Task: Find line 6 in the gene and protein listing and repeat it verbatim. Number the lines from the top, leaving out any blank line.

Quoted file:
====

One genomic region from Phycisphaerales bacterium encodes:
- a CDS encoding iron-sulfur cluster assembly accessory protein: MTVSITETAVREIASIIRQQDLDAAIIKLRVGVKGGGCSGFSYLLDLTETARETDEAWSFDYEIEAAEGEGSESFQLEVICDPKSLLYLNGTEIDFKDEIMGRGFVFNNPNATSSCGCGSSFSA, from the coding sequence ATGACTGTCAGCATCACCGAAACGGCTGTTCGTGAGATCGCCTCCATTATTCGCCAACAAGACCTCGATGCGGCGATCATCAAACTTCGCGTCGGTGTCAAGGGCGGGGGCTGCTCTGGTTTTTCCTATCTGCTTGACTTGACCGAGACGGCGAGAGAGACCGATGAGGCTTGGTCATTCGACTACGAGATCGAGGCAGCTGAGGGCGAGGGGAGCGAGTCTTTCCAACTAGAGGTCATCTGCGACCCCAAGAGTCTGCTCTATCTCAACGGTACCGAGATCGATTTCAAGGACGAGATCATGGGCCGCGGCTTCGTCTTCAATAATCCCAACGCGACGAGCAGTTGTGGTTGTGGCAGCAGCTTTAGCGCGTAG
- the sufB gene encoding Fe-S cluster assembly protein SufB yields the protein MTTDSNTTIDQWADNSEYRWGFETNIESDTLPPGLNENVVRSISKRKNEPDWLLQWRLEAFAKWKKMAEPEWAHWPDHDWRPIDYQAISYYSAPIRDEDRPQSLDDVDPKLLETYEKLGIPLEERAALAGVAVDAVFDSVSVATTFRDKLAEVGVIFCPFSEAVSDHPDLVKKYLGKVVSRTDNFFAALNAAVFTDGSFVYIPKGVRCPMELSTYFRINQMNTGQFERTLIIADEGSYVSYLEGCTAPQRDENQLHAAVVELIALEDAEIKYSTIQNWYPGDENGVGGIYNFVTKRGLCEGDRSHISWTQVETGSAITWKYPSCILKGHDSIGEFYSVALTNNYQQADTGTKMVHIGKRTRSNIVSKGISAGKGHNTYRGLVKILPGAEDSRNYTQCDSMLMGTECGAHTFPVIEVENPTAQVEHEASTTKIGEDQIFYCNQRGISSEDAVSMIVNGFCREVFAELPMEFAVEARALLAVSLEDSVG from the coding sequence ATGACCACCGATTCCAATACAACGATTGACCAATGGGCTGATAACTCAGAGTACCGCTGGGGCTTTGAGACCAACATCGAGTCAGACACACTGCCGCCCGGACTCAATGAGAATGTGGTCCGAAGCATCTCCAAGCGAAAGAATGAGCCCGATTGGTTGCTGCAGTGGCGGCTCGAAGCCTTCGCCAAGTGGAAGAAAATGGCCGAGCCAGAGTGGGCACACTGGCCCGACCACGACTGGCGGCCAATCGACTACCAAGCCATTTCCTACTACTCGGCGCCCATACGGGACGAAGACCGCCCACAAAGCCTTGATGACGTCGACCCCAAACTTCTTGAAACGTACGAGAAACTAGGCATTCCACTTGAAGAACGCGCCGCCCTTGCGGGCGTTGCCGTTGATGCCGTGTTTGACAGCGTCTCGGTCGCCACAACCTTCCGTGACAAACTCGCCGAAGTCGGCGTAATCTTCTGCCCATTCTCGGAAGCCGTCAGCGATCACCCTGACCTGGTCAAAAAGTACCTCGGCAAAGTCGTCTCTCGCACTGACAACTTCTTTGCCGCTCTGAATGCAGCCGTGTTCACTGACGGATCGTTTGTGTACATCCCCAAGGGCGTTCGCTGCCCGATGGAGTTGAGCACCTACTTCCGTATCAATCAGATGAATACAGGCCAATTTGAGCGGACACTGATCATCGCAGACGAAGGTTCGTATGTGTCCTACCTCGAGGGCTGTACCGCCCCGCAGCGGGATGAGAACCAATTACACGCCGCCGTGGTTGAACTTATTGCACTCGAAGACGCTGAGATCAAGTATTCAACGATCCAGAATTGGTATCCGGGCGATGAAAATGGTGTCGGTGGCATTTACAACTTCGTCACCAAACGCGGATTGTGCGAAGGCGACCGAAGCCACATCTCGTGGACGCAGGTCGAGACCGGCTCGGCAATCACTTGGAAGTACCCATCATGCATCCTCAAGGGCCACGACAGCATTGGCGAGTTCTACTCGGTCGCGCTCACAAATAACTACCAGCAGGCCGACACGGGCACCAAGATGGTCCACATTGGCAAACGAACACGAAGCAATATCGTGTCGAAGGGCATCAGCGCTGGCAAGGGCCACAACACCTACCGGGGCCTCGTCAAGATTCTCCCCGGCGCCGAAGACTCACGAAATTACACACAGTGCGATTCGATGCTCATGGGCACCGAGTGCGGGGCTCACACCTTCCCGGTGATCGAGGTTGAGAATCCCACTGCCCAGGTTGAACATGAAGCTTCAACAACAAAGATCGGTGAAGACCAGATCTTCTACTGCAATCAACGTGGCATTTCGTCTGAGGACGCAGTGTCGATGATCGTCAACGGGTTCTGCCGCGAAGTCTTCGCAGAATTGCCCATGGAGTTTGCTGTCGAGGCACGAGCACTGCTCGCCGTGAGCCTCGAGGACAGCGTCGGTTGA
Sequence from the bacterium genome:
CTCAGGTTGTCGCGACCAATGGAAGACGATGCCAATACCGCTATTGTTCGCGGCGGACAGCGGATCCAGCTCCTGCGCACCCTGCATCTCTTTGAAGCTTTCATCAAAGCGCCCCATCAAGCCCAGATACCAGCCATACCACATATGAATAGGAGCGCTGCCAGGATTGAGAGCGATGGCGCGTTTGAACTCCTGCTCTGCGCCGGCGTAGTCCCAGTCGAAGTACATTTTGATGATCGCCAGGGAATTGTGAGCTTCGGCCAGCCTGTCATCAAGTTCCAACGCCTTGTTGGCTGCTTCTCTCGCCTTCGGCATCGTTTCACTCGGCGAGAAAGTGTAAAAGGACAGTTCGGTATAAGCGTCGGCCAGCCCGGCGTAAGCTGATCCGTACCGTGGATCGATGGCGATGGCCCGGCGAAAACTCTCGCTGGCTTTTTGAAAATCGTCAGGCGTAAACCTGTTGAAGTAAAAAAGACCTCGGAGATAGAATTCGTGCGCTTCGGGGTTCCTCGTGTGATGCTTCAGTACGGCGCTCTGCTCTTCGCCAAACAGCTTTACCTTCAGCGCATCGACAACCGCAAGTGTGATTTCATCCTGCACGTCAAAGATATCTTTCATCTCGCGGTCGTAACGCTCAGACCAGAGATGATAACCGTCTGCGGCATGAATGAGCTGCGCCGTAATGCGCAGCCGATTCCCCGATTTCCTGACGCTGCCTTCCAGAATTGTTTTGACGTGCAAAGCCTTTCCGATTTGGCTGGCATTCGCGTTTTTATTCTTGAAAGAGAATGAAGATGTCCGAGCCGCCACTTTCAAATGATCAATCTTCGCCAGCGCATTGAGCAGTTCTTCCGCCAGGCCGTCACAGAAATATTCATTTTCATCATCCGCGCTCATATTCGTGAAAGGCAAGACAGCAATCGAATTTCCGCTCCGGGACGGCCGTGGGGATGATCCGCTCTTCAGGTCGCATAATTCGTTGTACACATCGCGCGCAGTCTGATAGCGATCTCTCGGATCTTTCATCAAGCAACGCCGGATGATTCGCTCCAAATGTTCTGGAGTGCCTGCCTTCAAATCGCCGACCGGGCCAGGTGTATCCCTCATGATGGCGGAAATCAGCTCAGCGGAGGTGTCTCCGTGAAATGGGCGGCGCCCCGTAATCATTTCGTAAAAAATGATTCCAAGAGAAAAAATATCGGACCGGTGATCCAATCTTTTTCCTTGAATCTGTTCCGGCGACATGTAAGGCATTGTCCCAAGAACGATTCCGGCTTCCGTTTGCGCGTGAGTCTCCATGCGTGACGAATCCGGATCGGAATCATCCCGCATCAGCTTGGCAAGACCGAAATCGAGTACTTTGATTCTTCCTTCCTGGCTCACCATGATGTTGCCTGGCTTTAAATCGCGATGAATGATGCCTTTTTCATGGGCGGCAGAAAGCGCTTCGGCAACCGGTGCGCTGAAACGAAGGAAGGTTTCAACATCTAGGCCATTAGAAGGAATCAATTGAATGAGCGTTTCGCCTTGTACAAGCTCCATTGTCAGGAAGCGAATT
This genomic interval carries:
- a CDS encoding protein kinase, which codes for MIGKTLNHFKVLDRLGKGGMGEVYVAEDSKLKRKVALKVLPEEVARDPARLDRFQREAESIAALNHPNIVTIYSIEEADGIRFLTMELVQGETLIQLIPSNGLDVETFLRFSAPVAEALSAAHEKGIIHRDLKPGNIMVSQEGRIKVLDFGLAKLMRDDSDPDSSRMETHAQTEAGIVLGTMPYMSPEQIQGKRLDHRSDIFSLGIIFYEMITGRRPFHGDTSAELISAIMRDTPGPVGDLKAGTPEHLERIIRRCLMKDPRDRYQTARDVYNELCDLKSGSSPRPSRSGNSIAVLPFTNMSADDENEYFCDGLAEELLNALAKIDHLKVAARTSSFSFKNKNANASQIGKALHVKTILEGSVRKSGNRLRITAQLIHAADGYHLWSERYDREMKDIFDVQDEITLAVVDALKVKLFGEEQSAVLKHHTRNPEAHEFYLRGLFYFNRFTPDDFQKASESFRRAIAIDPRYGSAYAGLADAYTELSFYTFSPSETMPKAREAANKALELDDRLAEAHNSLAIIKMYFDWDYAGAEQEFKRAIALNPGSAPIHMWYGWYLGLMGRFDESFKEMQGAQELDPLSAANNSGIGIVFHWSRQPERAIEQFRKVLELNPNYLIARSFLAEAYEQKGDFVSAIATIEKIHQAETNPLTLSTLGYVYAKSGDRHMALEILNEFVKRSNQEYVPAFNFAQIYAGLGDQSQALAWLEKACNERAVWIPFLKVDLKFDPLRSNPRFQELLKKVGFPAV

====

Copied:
This genomic interval carries: